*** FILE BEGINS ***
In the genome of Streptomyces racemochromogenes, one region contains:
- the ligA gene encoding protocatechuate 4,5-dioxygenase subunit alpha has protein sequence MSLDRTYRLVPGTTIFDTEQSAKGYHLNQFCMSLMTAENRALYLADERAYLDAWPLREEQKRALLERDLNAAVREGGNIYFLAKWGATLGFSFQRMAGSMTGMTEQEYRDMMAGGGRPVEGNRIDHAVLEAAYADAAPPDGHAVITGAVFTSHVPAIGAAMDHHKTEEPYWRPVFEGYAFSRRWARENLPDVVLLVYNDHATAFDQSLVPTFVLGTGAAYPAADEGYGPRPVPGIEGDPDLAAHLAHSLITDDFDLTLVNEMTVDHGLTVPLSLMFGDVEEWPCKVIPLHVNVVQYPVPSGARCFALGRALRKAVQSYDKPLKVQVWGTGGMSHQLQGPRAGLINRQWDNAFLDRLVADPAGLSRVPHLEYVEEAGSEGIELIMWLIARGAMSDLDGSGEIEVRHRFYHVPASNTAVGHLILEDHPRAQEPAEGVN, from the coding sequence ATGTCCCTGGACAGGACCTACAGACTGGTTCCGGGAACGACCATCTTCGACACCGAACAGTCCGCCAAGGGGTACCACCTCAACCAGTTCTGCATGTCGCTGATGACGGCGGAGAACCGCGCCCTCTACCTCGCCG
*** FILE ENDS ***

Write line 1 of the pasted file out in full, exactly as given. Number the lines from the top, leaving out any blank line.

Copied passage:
In the genome of Streptomyces racemochromogenes, one region contains: